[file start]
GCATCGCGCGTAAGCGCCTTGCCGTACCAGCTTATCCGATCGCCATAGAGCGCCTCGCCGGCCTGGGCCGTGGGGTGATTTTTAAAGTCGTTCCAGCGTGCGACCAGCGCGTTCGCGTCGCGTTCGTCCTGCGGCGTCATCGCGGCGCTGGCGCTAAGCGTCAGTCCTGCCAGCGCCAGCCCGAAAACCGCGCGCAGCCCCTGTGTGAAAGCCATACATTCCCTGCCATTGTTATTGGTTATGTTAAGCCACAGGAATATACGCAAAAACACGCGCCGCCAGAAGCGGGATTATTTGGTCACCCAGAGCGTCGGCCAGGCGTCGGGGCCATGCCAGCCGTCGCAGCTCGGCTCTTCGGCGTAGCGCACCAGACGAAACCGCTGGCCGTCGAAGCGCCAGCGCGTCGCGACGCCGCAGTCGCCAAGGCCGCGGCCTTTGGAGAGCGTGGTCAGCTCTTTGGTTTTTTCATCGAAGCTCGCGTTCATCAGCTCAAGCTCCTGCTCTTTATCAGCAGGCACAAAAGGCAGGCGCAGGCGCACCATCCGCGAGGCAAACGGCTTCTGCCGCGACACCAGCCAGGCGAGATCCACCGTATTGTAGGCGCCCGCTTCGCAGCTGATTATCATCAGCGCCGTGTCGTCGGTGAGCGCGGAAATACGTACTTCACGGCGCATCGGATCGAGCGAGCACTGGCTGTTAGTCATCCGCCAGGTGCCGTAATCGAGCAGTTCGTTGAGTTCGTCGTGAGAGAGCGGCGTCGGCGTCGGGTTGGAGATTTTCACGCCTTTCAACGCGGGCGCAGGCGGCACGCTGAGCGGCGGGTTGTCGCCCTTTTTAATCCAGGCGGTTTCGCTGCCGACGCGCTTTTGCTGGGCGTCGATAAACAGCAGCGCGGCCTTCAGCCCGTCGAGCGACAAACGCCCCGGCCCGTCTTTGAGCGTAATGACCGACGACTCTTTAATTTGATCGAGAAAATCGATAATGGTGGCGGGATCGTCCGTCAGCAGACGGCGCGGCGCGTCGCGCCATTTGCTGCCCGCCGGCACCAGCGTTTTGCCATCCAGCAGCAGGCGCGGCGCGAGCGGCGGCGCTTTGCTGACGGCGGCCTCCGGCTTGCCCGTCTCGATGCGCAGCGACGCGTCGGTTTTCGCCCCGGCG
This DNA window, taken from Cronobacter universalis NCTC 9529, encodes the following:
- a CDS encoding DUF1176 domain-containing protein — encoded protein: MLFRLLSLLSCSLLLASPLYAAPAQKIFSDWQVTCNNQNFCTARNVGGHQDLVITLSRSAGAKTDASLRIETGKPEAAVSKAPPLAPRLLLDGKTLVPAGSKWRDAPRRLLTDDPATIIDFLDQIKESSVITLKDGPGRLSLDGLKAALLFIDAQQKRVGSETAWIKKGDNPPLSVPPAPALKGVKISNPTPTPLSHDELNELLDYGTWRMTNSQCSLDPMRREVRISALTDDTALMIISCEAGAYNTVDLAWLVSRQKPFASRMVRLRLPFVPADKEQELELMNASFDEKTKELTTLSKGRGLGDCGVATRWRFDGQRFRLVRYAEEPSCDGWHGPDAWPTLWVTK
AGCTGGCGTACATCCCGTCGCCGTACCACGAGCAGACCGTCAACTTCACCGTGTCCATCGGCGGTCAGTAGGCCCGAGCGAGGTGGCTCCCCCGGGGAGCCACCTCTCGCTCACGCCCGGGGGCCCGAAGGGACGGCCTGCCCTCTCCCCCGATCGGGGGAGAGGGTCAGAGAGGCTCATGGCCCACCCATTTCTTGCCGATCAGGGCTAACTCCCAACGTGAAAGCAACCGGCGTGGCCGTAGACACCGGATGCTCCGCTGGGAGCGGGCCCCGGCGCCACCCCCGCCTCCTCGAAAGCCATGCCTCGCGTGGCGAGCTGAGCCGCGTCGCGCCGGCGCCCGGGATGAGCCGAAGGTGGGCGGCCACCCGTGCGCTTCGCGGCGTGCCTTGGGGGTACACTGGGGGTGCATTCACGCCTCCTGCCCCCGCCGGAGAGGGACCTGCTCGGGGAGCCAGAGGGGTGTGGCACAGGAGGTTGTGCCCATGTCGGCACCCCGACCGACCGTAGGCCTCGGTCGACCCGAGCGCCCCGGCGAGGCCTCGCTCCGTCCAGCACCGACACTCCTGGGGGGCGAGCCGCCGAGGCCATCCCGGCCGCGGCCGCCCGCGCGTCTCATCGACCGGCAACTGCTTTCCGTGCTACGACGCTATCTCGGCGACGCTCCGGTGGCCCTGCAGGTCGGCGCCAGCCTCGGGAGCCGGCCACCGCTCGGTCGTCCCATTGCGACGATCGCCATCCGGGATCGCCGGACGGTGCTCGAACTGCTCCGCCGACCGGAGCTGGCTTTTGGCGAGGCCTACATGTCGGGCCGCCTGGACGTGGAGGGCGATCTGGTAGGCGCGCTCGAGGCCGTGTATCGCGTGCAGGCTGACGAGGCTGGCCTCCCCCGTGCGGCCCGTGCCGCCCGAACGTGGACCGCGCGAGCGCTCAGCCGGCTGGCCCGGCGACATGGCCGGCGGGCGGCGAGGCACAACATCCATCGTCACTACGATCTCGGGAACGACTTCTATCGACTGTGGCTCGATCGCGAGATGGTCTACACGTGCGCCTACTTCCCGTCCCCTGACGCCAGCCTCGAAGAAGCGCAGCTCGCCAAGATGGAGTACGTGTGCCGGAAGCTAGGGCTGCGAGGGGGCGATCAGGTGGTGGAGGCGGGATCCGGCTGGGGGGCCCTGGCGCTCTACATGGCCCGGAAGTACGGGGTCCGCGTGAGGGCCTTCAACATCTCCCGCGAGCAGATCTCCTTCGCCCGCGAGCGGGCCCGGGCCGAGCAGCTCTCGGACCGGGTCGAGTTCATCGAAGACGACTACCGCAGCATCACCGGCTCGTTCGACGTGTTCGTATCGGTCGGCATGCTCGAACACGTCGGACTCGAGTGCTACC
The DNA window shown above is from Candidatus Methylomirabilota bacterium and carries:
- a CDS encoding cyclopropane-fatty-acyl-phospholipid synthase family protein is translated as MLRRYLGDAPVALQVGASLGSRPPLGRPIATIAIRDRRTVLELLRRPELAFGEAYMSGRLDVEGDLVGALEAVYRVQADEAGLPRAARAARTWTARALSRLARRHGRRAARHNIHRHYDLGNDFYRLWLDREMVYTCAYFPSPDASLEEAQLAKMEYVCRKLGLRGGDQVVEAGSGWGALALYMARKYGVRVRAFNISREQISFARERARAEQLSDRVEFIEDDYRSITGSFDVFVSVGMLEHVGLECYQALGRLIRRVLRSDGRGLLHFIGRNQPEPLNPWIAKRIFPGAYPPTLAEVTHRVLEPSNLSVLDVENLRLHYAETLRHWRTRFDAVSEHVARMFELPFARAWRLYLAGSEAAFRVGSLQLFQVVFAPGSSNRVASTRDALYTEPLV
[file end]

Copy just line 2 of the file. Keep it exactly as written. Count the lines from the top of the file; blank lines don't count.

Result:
This DNA window, taken from Cronobacter universalis NCTC 9529, encodes the following: